Story Time

Measuring employee impact

Aaron Abrook
Sun Dec 05 2021
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While leading product engineering teams in various capacities, one key metric I've found challenging to surface is the impact my staff bring. How are we bringing value to the business? Are we working on the right thing that will help move the needle?

One of the challenges around the empowering the team is, outside of Engineering lead organisations, my teams are seen as a cost centres. A mere necessity to do business, not the partnership to build something great.

Have you tried OKRs!

... yes and I'm yet to work in an environment where they truly work.

My experience with OKRs typically fall into 3 categories:

  • the OKR is far removed from customer value making value difficult to measure,
  • they are yes/no measures which dictate the goals precisely. These are demotivating because there's no opportunity to experiment or try and make a difference,
  • the worst I find are vague enough where any achievement means the teams have achieved success. Participation trophy style and nobody is truly motivate here.

Measure individual output?

When people recommend we measure an individual's output they often drop the "how many lines of code are they writing?" Any developer worth their salt knows that number of lines does not equal value. Early career I'd comfortably churn out thousands of lines a day, were they bringing the business value? At the time yes. Could I have solved the client problem in fewer lines? With the experience I have now, that's a resounding yes!

For an example against sales, should we reward people for the number of cold emails they send? Of course we shouldn't. A sales person just sending a pitch to anyone with an email address is not how we reward value, it's the work to validate a customer, find the right fit, prepare the pitch, and close where the value is. The quality of the engagement matters, not the number of engagements.

"What about the number of features?" This is defined by the rest of the business. What are the customers asking for? What does sales have in the pipeline that would matter? Do these features deliver customer value or are they captain's calls? I've worked in teams that deliver huge features, taking over a dozen people months to implement, that are left to gather dust or be adopted after years, never recouping the initial outlay. Too many features like this and the team becomes demotivated and leans more to sand-bagging deliverables. "Under commit, over deliver" is the phrase you'll hear.

Table stakes

Before you start looking at how I measure value you need to understand the Accelerate metrics. In any modern engineering organisation these are the table stakes:

  • Lead Time - Time code is checked in to customer use
  • Deployment frequency - How often code is deployed
  • Mean Time to Restore - How fast can the team recover from incident
  • Change Fail Percentage - How often we're breaking our production environment

Here's a short article that highlights them ( but it's good to grab the book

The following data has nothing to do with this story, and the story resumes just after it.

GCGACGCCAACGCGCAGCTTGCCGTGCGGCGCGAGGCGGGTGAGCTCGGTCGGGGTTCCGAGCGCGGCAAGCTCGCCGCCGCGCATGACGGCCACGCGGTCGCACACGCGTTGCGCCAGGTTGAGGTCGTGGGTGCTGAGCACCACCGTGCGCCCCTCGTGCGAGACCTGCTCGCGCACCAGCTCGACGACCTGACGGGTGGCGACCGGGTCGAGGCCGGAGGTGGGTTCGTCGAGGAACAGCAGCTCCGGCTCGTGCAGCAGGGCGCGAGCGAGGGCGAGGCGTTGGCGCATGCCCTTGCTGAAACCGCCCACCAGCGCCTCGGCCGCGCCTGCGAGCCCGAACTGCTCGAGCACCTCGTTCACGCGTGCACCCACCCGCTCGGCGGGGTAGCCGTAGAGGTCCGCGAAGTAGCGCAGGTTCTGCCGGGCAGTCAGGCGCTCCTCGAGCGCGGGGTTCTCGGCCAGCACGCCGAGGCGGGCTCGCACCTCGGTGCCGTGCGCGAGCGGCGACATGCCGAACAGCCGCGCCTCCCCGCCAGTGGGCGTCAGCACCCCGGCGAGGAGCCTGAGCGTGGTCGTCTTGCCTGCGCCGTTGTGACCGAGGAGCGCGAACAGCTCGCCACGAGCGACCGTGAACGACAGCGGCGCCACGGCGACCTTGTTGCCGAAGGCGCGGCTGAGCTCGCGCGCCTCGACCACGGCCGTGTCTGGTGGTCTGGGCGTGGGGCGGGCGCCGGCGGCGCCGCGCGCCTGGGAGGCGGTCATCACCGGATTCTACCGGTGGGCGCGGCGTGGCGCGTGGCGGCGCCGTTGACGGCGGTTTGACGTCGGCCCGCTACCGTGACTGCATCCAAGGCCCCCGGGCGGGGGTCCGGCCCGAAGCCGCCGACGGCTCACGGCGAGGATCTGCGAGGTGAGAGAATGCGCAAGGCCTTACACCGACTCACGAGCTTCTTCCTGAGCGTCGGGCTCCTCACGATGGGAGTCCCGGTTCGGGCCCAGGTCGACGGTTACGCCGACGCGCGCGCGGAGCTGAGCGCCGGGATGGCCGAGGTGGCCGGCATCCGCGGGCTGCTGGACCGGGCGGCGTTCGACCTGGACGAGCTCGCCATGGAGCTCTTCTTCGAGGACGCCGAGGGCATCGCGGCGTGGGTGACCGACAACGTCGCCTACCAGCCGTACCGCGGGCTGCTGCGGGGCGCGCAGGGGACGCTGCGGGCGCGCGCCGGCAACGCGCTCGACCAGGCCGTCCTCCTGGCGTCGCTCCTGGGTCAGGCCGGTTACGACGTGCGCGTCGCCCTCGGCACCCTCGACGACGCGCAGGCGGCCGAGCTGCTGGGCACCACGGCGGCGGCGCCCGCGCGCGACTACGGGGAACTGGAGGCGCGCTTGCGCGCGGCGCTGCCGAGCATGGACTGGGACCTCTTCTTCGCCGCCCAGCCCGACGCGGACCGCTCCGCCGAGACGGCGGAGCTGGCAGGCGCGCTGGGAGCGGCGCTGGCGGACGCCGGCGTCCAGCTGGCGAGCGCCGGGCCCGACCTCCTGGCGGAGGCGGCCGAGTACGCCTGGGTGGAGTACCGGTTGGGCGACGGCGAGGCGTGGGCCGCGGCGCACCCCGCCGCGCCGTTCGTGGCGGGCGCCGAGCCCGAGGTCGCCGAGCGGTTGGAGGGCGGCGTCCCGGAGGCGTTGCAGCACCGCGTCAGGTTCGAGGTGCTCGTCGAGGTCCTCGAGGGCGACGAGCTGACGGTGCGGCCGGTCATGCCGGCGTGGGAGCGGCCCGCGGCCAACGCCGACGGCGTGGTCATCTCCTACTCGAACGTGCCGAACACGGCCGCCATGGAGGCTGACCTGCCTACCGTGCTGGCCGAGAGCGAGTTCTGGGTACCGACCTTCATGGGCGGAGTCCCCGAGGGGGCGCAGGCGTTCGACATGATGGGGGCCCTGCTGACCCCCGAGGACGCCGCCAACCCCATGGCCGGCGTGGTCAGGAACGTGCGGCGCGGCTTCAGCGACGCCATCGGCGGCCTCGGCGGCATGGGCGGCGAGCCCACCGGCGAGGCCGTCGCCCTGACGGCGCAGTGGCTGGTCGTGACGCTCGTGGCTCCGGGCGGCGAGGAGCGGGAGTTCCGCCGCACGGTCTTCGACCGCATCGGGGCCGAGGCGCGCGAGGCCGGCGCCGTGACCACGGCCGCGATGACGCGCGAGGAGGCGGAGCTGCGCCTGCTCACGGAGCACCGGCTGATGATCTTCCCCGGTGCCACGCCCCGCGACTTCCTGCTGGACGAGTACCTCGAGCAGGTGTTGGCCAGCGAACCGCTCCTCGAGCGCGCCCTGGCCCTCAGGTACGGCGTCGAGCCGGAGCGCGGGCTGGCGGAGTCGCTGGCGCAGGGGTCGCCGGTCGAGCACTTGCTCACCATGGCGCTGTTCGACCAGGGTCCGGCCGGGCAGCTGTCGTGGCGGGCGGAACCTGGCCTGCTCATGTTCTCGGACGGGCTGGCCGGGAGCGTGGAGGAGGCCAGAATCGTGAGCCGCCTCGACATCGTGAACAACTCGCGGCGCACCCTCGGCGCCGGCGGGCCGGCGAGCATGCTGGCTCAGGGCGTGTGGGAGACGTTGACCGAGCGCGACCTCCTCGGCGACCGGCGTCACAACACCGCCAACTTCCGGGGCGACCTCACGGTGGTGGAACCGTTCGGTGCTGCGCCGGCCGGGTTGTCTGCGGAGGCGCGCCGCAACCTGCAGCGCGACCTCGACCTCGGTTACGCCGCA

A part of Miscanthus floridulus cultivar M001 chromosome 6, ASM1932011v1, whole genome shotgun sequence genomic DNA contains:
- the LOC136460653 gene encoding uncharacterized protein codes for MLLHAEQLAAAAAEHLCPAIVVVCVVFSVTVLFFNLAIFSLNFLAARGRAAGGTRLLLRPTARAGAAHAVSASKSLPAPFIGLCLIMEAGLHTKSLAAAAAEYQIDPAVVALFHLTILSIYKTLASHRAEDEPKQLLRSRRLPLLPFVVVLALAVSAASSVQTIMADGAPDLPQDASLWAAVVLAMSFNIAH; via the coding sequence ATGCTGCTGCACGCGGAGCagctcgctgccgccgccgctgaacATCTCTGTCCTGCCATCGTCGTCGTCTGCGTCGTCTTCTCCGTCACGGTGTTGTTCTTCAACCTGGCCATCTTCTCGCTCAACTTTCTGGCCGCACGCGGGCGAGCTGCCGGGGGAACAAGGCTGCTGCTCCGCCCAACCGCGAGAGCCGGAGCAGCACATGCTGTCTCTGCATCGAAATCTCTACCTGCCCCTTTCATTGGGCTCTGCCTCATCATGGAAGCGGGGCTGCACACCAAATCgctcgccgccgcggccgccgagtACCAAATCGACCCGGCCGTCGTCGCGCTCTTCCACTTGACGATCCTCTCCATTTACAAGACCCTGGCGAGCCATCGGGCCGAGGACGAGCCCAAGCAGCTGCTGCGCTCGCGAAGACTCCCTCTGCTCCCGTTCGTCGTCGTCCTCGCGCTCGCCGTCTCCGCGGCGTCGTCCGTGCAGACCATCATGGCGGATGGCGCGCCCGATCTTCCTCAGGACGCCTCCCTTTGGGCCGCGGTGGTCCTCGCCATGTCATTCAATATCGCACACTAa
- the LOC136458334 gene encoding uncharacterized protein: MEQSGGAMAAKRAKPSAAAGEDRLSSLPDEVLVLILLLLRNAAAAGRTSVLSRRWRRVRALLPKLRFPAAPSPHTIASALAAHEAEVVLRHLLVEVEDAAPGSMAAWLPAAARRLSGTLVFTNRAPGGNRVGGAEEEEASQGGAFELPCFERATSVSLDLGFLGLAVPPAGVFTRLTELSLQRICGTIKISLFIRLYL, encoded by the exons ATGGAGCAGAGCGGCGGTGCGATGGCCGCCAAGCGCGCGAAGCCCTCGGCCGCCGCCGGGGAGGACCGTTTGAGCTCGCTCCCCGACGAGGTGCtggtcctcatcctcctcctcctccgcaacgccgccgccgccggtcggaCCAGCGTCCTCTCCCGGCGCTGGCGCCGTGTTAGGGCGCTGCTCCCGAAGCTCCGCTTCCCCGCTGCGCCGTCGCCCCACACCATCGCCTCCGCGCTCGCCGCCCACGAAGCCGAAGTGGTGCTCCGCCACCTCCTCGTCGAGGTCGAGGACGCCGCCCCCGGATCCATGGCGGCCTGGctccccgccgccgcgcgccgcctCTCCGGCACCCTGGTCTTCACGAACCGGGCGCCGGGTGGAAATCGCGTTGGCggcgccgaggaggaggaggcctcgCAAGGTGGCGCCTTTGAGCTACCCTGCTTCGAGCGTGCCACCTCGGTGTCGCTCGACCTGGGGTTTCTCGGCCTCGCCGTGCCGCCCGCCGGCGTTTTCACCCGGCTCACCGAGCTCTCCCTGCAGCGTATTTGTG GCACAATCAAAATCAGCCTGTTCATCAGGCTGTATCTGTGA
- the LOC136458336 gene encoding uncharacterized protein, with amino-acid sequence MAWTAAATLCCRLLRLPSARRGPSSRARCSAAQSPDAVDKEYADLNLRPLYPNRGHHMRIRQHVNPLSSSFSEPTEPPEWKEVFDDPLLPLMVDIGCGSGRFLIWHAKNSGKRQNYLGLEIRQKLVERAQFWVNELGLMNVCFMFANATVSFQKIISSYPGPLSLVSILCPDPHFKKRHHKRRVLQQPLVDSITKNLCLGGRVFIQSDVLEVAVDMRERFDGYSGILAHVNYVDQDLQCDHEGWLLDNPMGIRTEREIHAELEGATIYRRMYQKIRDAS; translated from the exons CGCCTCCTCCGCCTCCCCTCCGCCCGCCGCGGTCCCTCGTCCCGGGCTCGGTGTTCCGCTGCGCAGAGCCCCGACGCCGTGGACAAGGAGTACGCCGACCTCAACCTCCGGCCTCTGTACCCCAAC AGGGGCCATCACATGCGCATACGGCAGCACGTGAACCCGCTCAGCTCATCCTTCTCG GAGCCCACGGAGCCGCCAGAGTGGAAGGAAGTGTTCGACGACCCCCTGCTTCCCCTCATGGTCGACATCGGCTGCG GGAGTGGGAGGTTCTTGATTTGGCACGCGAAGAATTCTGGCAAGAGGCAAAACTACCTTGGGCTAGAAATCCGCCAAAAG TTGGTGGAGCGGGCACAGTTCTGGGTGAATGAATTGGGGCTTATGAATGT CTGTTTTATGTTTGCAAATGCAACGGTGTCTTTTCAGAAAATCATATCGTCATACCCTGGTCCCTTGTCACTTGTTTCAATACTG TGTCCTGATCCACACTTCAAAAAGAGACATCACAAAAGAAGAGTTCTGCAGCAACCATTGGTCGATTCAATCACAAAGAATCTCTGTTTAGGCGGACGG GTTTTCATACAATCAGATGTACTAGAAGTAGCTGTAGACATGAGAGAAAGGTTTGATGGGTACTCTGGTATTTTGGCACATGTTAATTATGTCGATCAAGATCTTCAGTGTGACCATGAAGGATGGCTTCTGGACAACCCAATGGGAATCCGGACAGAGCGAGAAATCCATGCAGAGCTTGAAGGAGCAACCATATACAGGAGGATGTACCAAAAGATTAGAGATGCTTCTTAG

Having said that:

How do I measure impact?

Being in a cost centre, having the business define direction and need, I look inwards at what we can influence. The top 3 I look for are:


Is the team ensuring that we are able to deliver the need quickly and creating initiatives that enforce this. I'm looking at things like design systems, minimal value focus (YAGNI), architectural decisions aligned to the "Now, Next" part of the roadmaps. The type of decisions that I know will help us achieve what we need to in the short term and accelerate us through the needs coming up next. The measurement here is that we are completing more business requests of similar difficulty, faster.

Another view is seeing who leverages the work of others because that is work done once, helping others move. Those building pieces that are used by other members of the teams, and other divisions, is a clear metric for impact. (Hint: this is where Story Time plays)


Quality really depends on the organisation. Is the UI/UX paramount for your company? Then I'd focus on this. Are they delivering the right customer experience with minimal need to rework.

There's also bugs. Are they delivering more bugs than they should be? This is a double edged sword because introducing lots of bugs can be the team moving too fast, making more mistakes due to excess pressure, or just cutting too many corners. If you estimate your tickets in an agile environment I propose don't point bugs. A bug typically arrises because a feature wasn't correctly implemented the first time. Your team has paid the cost once, now they need to resolve it.

This ties into "Change Fail Percentage" above but I try to think broader around process to see it. I look at this from customer support requests. The team should have testing in place to catch the issues, I want to see what makes it out.


When I think of coaching it's not just in space of "helping other engineers improve" but also "do our stakeholders understand what they're asking?" If the other areas understand more of what we do and the cost of delivery, they will hopefully make different decisions so we can deliver more value.

I'm looking at the features a PM is asking for. Do they understand the ask will require large scale rework? Have they had other suggestions from engineers to bring value that gets close to the mark? Is the design team asking for pixel pushing perfection? Are they aware of the time cost when breaking from standards?

This measurement requires pulse surveys or stakeholder referrals. If they have confidence in our work then we are delivering.

So have I missed anything?

How do you measure performance? Do you have ever more explicit ways to automate this?

Want to carry the story further? Reach out to [email protected] or find me on twitter